- Judy (jvdydev) has joined Crafted Emacs as a co-maintainer! https://jeffbowman.writeas.com/crafted-emacs-update-for-july-and-new-teammate
Denote 2.0 has been released!
Submit your EmacsConf 2023 proposals!
- I’ll be out for 2 weeks! No streams in that time, August 4 and 11th
¶Comparing Emacs Terminals and Shells
If you’re an Emacs fan and haven’t been using it as your terminal of choice, you’ve been missing out!
In this stream, we’ll take a look at three different options you should consider for a terminal (or terminal-like) experience in Emacs:
We will experiment with these three options to see which one gives the best results based on the following factors:
- Terminal emulation quality
- Efficiency/ease of use
We’ll quickly try to come up with a decent configuration with each of them and then experiment to see what kind of results we get!
- Nice prompt editing experience
- You can run Emacs commands from the shell prompt
- Easy redirect of command output to Emacs buffers
- Supports Windows and emulates Linux-style shell commands in that environment!
- Not a full POSIX shell so some things work differently (subcommands, piping, etc)
- Output can be really slow for some things like
lson large folders. (Though you still can drop through to the real commands with
- It’s not a terminal emulator, so terminal programs don’t render correctly (though you can use
eshell-visual-commandsto defer specific programs to
- Great in terms of speed and terminal emulation completeness
- You can use Emacs inside of Emacs (but not easily)
- You can use
vterm_cmdinside of your shell to invoke Emacs commands
- Requires some extra Bash (or other) shell configuration to make it blend with Emacs more effectively (directory tracking, key bindings, etc)
- Not easy to have separate modes for passing through certain keys directly to the terminal app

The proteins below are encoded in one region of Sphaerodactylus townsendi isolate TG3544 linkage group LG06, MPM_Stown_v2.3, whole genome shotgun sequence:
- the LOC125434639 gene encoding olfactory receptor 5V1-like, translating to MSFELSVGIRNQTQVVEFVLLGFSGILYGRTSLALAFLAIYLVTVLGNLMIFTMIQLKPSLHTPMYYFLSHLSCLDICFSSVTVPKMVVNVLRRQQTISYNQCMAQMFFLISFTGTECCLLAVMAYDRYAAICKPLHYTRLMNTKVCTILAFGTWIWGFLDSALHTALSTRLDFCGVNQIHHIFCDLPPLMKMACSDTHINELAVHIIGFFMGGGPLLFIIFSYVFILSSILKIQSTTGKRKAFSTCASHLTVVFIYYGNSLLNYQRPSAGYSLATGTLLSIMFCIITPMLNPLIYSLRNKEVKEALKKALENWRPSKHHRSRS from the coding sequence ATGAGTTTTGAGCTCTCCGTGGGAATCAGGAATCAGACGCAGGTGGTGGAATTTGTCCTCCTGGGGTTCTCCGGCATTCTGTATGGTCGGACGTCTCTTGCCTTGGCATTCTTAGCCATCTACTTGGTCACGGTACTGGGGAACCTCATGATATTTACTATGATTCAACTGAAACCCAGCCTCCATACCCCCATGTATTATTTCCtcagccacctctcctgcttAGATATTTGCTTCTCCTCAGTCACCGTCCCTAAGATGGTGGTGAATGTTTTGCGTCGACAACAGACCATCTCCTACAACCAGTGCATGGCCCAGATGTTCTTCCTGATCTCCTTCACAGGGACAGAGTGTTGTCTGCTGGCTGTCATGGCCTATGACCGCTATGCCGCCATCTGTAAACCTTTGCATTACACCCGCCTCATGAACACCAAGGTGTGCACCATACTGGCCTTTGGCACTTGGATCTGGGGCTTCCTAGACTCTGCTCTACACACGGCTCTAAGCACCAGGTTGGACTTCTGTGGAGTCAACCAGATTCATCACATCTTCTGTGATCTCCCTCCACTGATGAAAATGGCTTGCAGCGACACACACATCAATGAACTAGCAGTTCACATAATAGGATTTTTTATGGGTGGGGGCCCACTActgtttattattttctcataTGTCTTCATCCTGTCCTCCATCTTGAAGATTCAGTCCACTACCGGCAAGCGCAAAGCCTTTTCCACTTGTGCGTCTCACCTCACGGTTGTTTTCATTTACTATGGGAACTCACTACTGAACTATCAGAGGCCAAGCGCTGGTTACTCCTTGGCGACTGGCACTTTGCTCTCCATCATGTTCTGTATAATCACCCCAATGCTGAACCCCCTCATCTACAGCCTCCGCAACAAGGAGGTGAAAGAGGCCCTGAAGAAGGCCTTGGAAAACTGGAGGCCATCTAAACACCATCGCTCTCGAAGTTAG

- Tricky to use with Evil Mode
- You need some compiler dependencies to use it on most systems!
- It doesn’t support Windows
- Does not require compiled components
- Does seem to emulate the terminal pretty well
- Better key binding modes to control how keypresses get sent to the terminal
- Have some issues with the cursor jumping upward when using TAB for completions (sometimes)
- Not as fast as vterm, but still not bad
- Also requires some shell integration, but it’s easy to set up, pretty much automatic (directory tracking, etc)
¶Eshell + Eat - The best of both worlds?
- You can run full terminal applications from within Eshell!
- You still have full integration with Emacs, no shell integration scripts needed on the Eat side
- You have full Emacs-driven prompt editing and display
- You still aren’t using a POSIX shell (Eshell) so you might get confused and expect certain things to work like Bash (subcommands, piping, etc)
Note: It’s possible to do something similar with
vterm and the
eshell-vterm package: https://github.com/iostapyshyn/eshell-vterm
¶The final configuration
(use-package eat :ensure t :config (eat-eshell-mode) (setq eshell-visual-commands '()))
alias ls *ls $* alias cp *cp $*